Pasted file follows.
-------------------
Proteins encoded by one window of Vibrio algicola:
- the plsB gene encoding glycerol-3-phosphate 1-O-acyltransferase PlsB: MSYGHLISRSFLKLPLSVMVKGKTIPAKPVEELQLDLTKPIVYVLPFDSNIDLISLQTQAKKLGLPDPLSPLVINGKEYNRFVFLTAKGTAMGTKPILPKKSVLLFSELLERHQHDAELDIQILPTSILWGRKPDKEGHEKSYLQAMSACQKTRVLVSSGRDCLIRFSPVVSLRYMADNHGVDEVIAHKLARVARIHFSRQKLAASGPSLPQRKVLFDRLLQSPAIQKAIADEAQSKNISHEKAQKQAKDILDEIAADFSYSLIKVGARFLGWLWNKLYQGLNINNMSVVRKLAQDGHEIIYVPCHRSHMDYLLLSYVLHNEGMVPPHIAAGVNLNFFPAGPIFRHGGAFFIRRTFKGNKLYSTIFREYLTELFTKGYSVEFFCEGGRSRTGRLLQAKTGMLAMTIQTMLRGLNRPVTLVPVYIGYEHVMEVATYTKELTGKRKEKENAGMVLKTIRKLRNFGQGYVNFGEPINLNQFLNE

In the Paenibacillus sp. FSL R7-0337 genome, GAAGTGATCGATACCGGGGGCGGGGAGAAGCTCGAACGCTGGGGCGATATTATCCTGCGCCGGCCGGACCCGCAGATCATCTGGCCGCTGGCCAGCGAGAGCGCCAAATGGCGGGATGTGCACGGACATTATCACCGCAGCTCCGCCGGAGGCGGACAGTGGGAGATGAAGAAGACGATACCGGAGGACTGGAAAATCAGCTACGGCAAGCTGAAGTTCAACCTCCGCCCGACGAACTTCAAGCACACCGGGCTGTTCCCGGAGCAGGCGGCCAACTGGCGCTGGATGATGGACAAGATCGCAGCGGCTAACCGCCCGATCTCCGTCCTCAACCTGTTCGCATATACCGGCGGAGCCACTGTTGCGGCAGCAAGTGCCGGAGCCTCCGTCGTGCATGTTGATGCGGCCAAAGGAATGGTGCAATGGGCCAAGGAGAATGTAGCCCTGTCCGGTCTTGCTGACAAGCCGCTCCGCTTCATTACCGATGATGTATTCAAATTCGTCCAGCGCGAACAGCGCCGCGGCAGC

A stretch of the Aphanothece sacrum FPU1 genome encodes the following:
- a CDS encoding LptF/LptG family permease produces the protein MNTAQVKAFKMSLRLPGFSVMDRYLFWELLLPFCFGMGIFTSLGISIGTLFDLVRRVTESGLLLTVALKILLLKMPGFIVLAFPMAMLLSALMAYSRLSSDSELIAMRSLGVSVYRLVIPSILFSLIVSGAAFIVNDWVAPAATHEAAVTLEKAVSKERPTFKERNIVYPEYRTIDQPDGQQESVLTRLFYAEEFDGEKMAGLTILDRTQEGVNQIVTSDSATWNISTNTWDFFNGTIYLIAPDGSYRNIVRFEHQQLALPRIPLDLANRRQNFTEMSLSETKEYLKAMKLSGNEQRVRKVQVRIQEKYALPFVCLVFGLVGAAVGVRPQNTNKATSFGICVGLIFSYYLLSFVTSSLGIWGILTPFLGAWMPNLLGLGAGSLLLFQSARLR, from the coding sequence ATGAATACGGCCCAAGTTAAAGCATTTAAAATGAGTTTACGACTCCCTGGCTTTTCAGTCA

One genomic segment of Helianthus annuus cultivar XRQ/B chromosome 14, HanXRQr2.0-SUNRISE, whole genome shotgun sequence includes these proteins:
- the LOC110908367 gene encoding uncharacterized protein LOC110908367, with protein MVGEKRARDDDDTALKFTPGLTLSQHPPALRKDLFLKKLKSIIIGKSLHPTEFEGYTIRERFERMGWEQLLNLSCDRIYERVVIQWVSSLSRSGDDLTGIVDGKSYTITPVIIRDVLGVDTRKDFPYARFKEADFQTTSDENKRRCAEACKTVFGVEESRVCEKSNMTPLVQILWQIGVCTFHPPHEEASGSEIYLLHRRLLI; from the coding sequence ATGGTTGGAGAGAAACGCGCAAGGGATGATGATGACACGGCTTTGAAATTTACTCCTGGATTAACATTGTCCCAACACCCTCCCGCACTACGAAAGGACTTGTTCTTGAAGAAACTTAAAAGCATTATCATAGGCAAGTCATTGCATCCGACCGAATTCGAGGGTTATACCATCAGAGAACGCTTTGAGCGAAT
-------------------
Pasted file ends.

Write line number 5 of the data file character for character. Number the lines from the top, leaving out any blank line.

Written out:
- a CDS encoding LptF/LptG family permease produces the protein MNTAQVKAFKMSLRLPGFSVMDRYLFWELLLPFCFGMGIFTSLGISIGTLFDLVRRVTESGLLLTVALKILLLKMPGFIVLAFPMAMLLSALMAYSRLSSDSELIAMRSLGVSVYRLVIPSILFSLIVSGAAFIVNDWVAPAATHEAAVTLEKAVSKERPTFKERNIVYPEYRTIDQPDGQQESVLTRLFYAEEFDGEKMAGLTILDRTQEGVNQIVTSDSATWNISTNTWDFFNGTIYLIAPDGSYRNIVRFEHQQLALPRIPLDLANRRQNFTEMSLSETKEYLKAMKLSGNEQRVRKVQVRIQEKYALPFVCLVFGLVGAAVGVRPQNTNKATSFGICVGLIFSYYLLSFVTSSLGIWGILTPFLGAWMPNLLGLGAGSLLLFQSARLR, from the coding sequence ATGAATACGGCCCAAGTTAAAGCATTTAAAATGAGTTTACGACTCCCTGGCTTTTCAGTCA